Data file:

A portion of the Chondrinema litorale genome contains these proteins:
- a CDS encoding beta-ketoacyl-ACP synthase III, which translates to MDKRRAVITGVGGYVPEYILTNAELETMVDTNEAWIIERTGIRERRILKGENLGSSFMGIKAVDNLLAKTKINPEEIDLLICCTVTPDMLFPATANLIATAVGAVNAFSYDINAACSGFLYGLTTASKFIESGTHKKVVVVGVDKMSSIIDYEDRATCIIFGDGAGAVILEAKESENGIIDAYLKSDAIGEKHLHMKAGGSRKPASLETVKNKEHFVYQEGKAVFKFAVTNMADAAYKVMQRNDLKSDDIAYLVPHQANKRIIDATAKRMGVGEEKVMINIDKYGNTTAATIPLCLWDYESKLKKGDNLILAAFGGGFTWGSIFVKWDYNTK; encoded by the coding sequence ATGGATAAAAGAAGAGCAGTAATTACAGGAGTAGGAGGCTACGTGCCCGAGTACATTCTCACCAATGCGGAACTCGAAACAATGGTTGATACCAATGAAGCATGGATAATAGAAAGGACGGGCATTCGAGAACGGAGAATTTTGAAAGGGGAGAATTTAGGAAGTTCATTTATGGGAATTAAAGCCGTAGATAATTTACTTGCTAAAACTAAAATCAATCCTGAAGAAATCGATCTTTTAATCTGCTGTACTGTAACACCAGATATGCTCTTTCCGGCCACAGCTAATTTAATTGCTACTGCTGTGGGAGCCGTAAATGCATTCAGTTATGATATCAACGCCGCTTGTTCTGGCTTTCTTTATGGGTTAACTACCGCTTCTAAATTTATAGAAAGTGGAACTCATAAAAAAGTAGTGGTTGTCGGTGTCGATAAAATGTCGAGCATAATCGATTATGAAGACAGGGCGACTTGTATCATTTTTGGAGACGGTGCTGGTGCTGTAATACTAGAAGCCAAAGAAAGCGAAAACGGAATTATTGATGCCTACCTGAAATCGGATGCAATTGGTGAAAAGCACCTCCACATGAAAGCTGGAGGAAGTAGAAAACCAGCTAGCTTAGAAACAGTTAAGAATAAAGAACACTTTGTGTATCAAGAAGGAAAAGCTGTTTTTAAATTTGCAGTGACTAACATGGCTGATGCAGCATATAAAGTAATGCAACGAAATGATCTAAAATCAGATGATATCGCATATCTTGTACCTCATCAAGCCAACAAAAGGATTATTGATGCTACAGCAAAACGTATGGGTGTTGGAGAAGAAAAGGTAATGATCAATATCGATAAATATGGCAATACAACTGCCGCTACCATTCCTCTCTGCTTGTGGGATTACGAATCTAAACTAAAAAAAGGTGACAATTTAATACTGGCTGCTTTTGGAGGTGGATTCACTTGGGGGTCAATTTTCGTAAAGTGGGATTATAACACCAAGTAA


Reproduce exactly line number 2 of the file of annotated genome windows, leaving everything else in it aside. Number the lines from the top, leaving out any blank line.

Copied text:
- a CDS encoding beta-ketoacyl-ACP synthase III, which translates to MDKRRAVITGVGGYVPEYILTNAELETMVDTNEAWIIERTGIRERRILKGENLGSSFMGIKAVDNLLAKTKINPEEIDLLICCTVTPDMLFPATANLIATAVGAVNAFSYDINAACSGFLYGLTTASKFIESGTHKKVVVVGVDKMSSIIDYEDRATCIIFGDGAGAVILEAKESENGIIDAYLKSDAIGEKHLHMKAGGSRKPASLETVKNKEHFVYQEGKAVFKFAVTNMADAAYKVMQRNDLKSDDIAYLVPHQANKRIIDATAKRMGVGEEKVMINIDKYGNTTAATIPLCLWDYESKLKKGDNLILAAFGGGFTWGSIFVKWDYNTK; encoded by the coding sequence ATGGATAAAAGAAGAGCAGTAATTACAGGAGTAGGAGGCTACGTGCCCGAGTACATTCTCACCAATGCGGAACTCGAAACAATGGTTGATACCAATGAAGCATGGATAATAGAAAGGACGGGCATTCGAGAACGGAGAATTTTGAAAGGGGAGAATTTAGGAAGTTCATTTATGGGAATTAAAGCCGTAGATAATTTACTTGCTAAAACTAAAATCAATCCTGAAGAAATCGATCTTTTAATCTGCTGTACTGTAACACCAGATATGCTCTTTCCGGCCACAGCTAATTTAATTGCTACTGCTGTGGGAGCCGTAAATGCATTCAGTTATGATATCAACGCCGCTTGTTCTGGCTTTCTTTATGGGTTAACTACCGCTTCTAAATTTATAGAAAGTGGAACTCATAAAAAAGTAGTGGTTGTCGGTGTCGATAAAATGTCGAGCATAATCGATTATGAAGACAGGGCGACTTGTATCATTTTTGGAGACGGTGCTGGTGCTGTAATACTAGAAGCCAAAGAAAGCGAAAACGGAATTATTGATGCCTACCTGAAATCGGATGCAATTGGTGAAAAGCACCTCCACATGAAAGCTGGAGGAAGTAGAAAACCAGCTAGCTTAGAAACAGTTAAGAATAAAGAACACTTTGTGTATCAAGAAGGAAAAGCTGTTTTTAAATTTGCAGTGACTAACATGGCTGATGCAGCATATAAAGTAATGCAACGAAATGATCTAAAATCAGATGATATCGCATATCTTGTACCTCATCAAGCCAACAAAAGGATTATTGATGCTACAGCAAAACGTATGGGTGTTGGAGAAGAAAAGGTAATGATCAATATCGATAAATATGGCAATACAACTGCCGCTACCATTCCTCTCTGCTTGTGGGATTACGAATCTAAACTAAAAAAAGGTGACAATTTAATACTGGCTGCTTTTGGAGGTGGATTCACTTGGGGGTCAATTTTCGTAAAGTGGGATTATAACACCAAGTAA